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Thread: Teaching children to sew

  1. #26
    Super Member AliKat's Avatar
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    You might want to meet the girls and then decide if you should teach the younger ones separate from the older ones.

    It may well be that the older ones would be kind and help the younger ones in their learning ... and by doing that the older girls will really learn how to sew.

    If you have samples of 3 different things they could make ... like a nap quilt, a pillowcase, or a tote bag then you could let the choose which they would want to do. If they do something the like then they will have better memories and probably be 'hooked' on sewing more easily.

    ali
    Have fun quilting! If it isn't fun, you will miss a lot.
    ali

  2. #27
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    I read that you start teaching kids by having them stitch on wide lined paper with no thread. They can get some practice and control. I started my grandaughter this way she is 7 yrs old. We made a little blanket which we sewed some strip on the base fat quarter. So I steam a seam down the edges at the start and finish of the strip so no pins.
    She love it. But it is hard standing over and letting her do it. I so wanted to just do it for her. Which isn't the idea.
    ruthie

  3. #28
    Super Member Pat625's Avatar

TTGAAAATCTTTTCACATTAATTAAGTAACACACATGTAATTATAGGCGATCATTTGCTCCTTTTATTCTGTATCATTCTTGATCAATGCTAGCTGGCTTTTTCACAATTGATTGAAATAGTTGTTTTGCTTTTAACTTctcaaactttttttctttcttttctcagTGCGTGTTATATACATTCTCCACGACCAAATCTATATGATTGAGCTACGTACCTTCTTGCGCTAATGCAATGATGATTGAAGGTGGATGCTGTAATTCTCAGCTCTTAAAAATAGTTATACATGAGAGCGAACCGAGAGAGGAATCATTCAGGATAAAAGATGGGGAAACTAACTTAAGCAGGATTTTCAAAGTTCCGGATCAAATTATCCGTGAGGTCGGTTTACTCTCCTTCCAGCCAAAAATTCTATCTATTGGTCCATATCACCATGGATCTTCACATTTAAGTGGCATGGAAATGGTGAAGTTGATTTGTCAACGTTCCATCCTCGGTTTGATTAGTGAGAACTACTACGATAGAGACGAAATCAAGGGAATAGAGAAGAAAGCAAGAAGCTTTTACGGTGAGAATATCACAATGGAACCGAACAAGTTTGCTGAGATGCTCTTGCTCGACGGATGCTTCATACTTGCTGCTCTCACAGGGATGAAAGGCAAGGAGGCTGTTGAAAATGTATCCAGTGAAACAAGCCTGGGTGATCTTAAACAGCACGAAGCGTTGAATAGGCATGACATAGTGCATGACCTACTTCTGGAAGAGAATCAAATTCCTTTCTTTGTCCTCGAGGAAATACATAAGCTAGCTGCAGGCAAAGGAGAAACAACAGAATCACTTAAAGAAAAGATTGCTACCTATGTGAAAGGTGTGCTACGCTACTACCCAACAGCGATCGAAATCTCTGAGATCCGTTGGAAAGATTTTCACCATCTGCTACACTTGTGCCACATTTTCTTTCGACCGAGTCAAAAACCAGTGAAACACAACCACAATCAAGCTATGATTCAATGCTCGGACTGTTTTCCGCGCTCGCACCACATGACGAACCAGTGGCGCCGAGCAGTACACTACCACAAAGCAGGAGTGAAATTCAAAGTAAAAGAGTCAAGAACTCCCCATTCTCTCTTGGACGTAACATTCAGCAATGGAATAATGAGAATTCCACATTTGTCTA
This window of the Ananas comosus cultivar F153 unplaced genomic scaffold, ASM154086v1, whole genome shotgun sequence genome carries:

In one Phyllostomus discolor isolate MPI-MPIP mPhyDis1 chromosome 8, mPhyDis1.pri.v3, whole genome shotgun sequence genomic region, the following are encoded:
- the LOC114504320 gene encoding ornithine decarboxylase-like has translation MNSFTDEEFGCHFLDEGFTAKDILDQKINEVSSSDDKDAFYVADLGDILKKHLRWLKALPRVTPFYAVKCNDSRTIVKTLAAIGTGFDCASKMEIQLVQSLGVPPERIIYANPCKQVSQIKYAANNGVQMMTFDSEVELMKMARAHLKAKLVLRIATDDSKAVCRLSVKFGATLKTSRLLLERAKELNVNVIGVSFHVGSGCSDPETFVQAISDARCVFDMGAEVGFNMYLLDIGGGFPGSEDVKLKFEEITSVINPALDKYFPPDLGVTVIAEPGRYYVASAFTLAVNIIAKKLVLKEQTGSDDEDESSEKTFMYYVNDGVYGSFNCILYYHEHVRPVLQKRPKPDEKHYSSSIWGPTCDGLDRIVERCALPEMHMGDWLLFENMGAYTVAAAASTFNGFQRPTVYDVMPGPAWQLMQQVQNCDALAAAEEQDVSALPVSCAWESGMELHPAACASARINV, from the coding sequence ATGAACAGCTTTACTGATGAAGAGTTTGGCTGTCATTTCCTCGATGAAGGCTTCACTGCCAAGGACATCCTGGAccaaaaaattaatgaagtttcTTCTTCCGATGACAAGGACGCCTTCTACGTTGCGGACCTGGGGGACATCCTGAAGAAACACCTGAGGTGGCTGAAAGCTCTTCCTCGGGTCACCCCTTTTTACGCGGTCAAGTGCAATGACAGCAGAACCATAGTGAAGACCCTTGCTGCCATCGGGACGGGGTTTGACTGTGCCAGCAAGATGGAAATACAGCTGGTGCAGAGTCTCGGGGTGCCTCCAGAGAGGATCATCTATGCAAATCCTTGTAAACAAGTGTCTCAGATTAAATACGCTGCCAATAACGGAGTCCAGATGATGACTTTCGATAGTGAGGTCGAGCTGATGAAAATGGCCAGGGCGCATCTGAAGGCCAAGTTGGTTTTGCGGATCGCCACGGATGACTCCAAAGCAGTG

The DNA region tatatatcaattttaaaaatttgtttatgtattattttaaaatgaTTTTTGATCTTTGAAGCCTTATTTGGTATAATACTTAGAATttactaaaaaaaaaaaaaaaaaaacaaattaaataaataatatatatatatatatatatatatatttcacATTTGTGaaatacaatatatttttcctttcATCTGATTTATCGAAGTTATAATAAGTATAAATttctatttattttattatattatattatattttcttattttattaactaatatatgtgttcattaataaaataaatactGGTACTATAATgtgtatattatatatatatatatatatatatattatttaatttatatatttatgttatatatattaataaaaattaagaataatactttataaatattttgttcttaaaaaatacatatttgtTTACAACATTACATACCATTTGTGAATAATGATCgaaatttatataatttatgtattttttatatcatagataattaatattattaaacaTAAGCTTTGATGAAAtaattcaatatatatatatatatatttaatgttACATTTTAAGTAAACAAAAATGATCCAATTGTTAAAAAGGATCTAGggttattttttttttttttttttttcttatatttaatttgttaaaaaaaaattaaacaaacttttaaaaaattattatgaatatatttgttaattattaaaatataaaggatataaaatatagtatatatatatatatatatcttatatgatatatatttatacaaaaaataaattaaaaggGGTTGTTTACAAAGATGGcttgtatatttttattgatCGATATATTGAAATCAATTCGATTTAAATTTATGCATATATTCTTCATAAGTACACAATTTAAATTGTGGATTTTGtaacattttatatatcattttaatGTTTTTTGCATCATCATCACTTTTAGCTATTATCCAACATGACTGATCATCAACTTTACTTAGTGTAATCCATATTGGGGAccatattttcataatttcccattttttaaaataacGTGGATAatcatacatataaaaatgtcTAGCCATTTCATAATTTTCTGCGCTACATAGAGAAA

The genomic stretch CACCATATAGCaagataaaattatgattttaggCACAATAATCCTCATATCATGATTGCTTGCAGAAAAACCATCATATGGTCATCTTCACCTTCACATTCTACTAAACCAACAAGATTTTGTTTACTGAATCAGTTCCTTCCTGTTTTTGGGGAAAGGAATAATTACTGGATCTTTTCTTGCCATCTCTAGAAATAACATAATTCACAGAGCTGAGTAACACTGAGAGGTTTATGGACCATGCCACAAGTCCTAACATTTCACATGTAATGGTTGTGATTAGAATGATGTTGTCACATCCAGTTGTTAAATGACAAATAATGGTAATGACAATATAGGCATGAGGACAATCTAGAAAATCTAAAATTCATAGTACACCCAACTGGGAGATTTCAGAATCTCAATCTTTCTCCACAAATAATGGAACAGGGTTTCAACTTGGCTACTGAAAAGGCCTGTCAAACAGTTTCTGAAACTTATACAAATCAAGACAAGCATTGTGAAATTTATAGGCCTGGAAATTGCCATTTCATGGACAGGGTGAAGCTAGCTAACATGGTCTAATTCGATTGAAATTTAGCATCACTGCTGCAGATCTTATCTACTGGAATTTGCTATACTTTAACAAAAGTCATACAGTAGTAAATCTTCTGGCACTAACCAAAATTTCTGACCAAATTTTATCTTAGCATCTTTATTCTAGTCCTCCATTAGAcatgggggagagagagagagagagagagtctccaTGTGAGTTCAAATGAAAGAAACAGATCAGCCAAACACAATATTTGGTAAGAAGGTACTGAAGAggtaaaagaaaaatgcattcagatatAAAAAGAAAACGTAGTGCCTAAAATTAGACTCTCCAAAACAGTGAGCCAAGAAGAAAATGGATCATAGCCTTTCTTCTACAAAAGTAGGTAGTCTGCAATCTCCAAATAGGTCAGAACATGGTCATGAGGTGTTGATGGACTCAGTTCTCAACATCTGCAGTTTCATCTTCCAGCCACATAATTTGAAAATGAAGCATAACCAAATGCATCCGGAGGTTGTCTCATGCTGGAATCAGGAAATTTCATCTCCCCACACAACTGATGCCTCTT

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    Age depends on the child. By 5 I was using my Mom's sewing machine, with a phone book under it so I could reach it!!

  4. #29
    Super Member mom-6's Avatar
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    Age of the child learning to sew is not the issue...interest is! And they must be both interested in sewing and interested in the project. It is also important to have something that they can finish quickly and see results to be proud of.

    The suggestion to have several choices of initial projects is a good one. It is also helpful to have several fabric choices as kids have their own color and design preferences just like we do...sometimes very definite thoughts on such things at a very young age.
    legendarycandles.com
    Just discovered I qualify for FABLE (Fabric Acquired Beyond Life Expectancy)

  5. #30
    Super Member b.zang's Avatar
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    I agree that young children will learn to sew if the lesson is engaging enough to catch their attention and simple enough to manage. All my grandchildren now sew because of spending time with me during summer holidays. Like many others, they all started with a threadless needle and paper following first straight, then curved lines. The love to sort through my fabrics, so I cut a bunch of squares and let the kids arrange them into a quilt to sew. They even use my good machine because I can turn the speed down to make the foot pedal more manageable.

    I learned to sew on a treadle and sewed my own clothes by age 10. By 13, I had stopped buying clothes and loved to make things like tailored jackets. Today, I have trouble sewing a zipper in and have it look decent. ***sigh***
    Barbara